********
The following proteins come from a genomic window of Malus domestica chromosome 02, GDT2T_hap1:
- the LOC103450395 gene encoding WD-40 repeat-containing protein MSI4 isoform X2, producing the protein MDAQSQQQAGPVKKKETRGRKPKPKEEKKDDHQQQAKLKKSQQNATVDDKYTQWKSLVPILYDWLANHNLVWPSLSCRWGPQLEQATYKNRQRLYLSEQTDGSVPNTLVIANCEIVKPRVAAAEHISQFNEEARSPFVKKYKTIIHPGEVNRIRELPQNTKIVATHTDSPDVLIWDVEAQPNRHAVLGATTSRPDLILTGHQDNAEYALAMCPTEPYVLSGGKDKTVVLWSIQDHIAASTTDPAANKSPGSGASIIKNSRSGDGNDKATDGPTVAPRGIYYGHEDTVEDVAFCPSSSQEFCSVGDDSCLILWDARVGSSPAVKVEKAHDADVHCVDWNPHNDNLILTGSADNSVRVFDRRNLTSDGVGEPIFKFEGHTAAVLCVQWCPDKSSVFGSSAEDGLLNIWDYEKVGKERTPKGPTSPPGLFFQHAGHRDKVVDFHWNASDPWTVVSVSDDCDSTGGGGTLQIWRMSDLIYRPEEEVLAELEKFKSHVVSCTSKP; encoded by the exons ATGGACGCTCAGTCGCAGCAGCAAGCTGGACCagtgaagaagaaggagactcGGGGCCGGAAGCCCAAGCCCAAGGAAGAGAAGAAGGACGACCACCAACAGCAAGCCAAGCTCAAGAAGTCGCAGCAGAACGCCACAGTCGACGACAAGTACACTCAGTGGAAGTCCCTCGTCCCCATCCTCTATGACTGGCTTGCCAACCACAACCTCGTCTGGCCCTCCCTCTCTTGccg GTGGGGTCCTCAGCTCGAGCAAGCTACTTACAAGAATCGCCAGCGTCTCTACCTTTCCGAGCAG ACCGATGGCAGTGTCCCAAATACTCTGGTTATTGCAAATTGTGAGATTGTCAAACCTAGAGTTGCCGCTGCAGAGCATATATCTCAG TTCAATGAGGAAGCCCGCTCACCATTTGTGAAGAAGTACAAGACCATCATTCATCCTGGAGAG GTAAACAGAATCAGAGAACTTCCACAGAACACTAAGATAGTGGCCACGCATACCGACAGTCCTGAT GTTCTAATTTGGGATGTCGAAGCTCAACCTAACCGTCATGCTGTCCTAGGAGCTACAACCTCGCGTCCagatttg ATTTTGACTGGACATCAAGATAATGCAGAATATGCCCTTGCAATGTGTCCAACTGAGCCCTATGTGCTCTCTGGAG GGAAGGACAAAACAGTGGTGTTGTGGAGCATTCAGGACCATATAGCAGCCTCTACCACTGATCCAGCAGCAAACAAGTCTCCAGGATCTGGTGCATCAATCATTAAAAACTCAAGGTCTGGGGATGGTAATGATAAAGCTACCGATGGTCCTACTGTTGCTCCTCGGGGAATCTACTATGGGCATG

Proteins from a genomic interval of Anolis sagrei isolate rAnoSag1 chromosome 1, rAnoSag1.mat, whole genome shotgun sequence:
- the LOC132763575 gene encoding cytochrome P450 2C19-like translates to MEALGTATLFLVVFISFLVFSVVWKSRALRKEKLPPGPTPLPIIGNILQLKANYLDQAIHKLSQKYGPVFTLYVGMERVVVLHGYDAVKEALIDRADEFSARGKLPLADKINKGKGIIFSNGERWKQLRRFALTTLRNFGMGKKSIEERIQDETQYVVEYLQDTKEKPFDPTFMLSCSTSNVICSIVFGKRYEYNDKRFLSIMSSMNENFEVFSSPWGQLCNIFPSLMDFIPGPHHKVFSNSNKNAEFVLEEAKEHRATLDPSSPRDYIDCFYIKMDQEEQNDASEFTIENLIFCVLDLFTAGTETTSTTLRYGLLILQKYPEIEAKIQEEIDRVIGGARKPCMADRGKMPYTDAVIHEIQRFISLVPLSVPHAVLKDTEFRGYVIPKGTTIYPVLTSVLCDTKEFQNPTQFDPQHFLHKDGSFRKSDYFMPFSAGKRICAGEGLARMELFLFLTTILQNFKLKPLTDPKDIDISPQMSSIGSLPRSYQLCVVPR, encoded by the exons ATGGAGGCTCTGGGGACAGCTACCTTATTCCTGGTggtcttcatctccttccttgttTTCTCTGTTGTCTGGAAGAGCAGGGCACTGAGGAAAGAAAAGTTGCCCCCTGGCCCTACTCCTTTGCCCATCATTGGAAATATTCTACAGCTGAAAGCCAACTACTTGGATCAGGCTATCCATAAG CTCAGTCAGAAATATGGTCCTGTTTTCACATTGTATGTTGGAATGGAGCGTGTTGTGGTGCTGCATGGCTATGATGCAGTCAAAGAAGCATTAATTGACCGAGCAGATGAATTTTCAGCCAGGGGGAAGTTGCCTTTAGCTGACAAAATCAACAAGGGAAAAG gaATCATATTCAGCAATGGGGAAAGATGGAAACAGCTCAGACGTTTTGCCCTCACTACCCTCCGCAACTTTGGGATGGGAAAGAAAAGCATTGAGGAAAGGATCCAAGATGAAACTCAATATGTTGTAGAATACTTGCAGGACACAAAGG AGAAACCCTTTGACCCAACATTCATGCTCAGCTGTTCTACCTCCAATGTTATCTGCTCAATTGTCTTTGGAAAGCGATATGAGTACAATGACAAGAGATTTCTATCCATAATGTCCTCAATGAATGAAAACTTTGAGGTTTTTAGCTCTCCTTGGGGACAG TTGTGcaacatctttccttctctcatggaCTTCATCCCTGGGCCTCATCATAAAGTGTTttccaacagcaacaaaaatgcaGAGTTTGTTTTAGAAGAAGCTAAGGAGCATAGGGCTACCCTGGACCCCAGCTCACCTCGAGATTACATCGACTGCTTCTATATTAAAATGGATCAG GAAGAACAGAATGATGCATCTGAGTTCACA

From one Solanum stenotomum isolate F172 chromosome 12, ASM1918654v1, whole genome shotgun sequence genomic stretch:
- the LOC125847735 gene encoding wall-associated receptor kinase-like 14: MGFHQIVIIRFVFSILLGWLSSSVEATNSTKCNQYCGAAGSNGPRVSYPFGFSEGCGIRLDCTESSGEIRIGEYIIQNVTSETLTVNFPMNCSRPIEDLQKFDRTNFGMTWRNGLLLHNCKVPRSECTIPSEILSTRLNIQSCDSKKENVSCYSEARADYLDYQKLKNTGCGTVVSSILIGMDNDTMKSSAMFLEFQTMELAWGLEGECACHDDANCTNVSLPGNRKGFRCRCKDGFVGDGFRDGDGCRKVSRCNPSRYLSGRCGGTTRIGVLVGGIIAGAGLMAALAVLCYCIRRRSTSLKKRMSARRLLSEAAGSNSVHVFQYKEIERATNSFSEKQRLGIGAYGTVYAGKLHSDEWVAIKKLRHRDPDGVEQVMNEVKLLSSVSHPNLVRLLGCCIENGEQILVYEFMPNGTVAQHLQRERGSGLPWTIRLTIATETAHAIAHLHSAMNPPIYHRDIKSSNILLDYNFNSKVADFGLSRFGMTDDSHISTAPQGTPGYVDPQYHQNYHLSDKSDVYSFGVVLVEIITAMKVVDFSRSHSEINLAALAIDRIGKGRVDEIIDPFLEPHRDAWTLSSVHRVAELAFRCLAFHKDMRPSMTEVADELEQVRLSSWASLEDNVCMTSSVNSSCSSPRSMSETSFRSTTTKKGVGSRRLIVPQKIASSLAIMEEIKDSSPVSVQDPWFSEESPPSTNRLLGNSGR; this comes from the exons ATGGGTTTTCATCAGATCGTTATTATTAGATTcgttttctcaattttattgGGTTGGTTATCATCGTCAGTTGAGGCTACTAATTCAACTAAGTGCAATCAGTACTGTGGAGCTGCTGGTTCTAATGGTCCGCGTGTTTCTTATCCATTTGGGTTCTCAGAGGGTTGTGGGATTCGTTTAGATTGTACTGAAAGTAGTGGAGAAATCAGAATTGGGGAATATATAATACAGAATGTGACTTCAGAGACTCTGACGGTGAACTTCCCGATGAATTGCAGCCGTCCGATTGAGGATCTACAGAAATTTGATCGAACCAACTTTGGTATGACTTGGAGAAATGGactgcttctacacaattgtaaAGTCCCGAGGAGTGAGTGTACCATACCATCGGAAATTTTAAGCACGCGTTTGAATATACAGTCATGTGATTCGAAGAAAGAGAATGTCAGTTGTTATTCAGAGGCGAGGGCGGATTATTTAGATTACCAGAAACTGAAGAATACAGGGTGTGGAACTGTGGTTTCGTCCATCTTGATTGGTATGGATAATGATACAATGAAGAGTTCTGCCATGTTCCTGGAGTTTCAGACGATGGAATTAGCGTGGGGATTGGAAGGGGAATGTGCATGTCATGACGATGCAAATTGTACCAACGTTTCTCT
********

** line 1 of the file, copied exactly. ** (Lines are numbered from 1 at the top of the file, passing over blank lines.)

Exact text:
The following proteins come from a genomic window of Malus domestica chromosome 02, GDT2T_hap1: